- Pandemic has worsened existing income inequalities, Oxfam says
- 84% of country’s households suffered varying degrees of income loss
- Worldwide, billionaires’ wealth increased by a staggering $3.9 trillion
The coronavirus pandemic has worsened existing income inequalities between India’s super-rich and its crores of unskilled workers – many of whom are often unemployed for long periods and struggle to access basic healthcare and sanitation – non-profit group Oxfam said Monday in a report to be tabled at the World Economic Forum at Switzerland’s Davos.
The report – titled The Inequality Virus – said the wealth of the country’s billionaires increased by an estimated 35 per cent during the lockdown, while 84 per cent of households suffered varying degrees of income loss, and 1.7 lakh people lost their jobs every hour, in April 2020 alone.
It also said income increases for India’s top 100 billionaires since March 2020, when the lockdown was enforced, was enough to give each of the 138 million poorest people a cheque for Rs 94,045.
“The rising inequality in the country is poignant… it would take an unskilled worker 10,000 years to make what (Reliance Industries’ Chairman Mukesh) Ambani made in an hour during the pandemic… and three years to make what Ambani made in a second,” the report said.
In August, Mr Ambani was declared the fourth richest man on the planet.
In the months prior and after, lakhs of migrant workers were left without jobs, money, food or shelter after the world’s strictest lockdown was enforced with little warning.
Tragic visuals of men, women and children walking those kilometres made headlines, as did those of the hundreds (potentially thousands) of deaths. The government later told parliament it had no data on these deaths, inviting a sharp response from opposition leader Rahul Gandhi.
“The sad part is the government does not care about the loss of lives. The world saw them dying…,” the Congress MP tweeted in September.
Early last year, as the impact of the lockdown became apparent, the government announced an economic relief package worth around Rs 20 lakh crore. Prime Minister Narendra Modi hailed it as the cornerstone of his “Atma-Nirbhar Bharat (self-reliant India)” vision.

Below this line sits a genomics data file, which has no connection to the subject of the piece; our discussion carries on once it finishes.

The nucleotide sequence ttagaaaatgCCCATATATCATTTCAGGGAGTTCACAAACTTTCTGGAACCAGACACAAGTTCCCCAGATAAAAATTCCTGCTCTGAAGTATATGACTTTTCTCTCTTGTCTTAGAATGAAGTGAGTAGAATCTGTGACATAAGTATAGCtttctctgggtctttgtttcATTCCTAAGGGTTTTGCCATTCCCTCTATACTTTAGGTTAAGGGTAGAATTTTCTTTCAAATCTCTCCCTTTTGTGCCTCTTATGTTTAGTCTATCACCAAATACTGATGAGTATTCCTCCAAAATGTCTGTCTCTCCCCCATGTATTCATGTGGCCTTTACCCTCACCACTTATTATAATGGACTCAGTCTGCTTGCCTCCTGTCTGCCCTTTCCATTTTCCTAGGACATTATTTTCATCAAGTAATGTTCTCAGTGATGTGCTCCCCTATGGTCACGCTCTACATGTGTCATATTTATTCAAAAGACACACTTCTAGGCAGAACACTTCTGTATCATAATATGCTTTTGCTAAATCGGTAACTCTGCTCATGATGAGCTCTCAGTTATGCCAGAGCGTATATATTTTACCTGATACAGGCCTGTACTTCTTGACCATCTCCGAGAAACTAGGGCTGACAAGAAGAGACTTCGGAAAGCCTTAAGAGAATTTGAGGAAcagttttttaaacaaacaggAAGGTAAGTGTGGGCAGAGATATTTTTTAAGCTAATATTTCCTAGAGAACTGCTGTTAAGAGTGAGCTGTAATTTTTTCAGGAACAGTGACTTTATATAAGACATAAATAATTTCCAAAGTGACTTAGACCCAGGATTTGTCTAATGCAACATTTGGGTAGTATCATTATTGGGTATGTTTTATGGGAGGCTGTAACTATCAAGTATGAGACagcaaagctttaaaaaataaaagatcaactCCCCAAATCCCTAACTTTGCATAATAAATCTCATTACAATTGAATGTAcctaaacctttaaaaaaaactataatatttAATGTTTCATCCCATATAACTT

However, in its report Oxfam said the “direct fiscal impact” of the package, which included increasing FDI in the defence sector and opening up space exploration to the private sector, came to “a little more than INR 2 lakh crore, or a mere one per cent of GDP”.
The report also said that if India’s top 11 billionaires were “taxed at just one per cent on the increase in wealth during the pandemic” it could increase allocation to the Jan Aushadhi scheme – which makes quality medicines available at affordable prices – by 140 times.
It also highlighted inequalities in access to healthcare, arguing that Covid protocols like social distancing and washing of hands were “a luxury when 32 per cent and 30 per cent of households live in one room and two room houses, respectively, in urban India”.
A global version of the same report flagged similarly distressing gaps in income inequalities – exacerbated by the pandemic – across the world.
“Worldwide, billionaires’ wealth increased by a staggering $3.9 trillion between March 18 and December 31, 2020… at the same time it is estimated that the total number of people living in poverty could have increased by between 200 million and 500 million,” the global report said.
According to Oxfam, the increase in the wealth – just since the crisis began – of the world’s 10 richest billionaires is “more than enough to prevent anyone on Earth from falling into poverty because of the virus, and to pay for a COVID-19 vaccine for everyone”.
Among the suggestions made to the Indian government to address such inequalities, Oxfam has suggested immediately revising minimum wages and enhancing these at regular intervals.
It also called on the government to impose a two per cent surcharge on those earning over Rs 50 lakh and introduce a temporary tax on companies making windfall profits during the pandemic.
“It is time for the Government of India to take specific and concrete actions to build a better future… citizens’ voices seek a more equal and just future,” the report said.